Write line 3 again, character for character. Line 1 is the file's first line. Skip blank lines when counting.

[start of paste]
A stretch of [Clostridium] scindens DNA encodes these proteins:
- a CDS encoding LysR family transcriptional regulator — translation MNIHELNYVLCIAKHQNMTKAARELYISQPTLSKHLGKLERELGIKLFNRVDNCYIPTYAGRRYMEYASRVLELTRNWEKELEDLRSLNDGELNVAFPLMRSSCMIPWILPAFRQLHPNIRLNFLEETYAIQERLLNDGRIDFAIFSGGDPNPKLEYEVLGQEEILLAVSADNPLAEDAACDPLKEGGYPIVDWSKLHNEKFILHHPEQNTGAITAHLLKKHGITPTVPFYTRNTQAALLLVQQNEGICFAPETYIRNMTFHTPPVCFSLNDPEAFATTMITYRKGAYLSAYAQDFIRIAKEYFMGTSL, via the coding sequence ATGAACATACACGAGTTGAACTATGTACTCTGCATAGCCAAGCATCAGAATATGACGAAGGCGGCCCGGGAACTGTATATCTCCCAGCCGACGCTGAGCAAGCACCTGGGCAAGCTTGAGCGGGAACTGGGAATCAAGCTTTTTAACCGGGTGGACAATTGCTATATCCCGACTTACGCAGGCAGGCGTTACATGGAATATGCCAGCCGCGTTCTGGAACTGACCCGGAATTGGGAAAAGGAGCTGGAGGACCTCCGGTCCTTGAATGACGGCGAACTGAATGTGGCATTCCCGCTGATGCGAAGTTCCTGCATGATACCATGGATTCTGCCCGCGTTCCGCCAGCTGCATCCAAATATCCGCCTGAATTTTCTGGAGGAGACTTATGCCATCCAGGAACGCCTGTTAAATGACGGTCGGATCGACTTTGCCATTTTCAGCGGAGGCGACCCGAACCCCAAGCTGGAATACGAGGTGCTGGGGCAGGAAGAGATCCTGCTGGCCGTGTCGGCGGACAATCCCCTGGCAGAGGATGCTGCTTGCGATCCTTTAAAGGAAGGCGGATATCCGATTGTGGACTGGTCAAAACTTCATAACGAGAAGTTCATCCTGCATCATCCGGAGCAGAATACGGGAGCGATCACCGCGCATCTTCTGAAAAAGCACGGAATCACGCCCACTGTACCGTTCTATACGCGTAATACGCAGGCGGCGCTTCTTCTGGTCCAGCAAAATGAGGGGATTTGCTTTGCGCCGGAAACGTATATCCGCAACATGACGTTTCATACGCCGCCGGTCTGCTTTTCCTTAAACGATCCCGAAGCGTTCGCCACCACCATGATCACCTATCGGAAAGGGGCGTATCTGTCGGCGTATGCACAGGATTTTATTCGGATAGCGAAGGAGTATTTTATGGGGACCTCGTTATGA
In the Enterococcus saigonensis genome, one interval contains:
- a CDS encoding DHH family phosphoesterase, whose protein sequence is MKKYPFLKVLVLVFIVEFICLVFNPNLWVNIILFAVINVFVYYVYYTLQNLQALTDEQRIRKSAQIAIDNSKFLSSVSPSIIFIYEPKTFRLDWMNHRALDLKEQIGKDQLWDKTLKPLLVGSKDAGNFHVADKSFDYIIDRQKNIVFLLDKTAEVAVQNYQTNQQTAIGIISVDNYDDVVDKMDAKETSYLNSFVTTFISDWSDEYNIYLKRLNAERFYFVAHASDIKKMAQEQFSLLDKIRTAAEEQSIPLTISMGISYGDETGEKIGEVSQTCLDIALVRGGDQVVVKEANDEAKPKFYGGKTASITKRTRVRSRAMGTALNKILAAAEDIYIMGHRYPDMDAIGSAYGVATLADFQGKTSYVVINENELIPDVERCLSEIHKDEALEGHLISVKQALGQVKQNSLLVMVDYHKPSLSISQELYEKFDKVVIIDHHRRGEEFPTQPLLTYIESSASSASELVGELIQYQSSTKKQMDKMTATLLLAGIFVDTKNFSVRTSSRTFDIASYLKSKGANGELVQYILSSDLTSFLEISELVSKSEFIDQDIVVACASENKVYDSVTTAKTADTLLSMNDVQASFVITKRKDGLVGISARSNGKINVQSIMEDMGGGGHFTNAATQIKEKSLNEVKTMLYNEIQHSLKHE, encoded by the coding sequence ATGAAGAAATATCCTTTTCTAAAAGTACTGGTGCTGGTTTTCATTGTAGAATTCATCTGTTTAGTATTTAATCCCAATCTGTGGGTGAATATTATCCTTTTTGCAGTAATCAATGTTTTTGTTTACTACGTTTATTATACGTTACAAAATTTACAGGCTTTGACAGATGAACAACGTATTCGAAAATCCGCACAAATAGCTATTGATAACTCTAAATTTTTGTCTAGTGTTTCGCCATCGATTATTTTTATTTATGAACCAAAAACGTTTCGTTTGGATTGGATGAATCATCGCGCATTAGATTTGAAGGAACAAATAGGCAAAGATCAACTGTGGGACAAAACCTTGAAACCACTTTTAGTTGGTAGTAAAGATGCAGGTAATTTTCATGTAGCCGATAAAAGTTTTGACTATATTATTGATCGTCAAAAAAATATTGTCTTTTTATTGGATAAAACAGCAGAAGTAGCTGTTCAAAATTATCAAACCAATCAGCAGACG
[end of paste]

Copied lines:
In the Enterococcus saigonensis genome, one interval contains: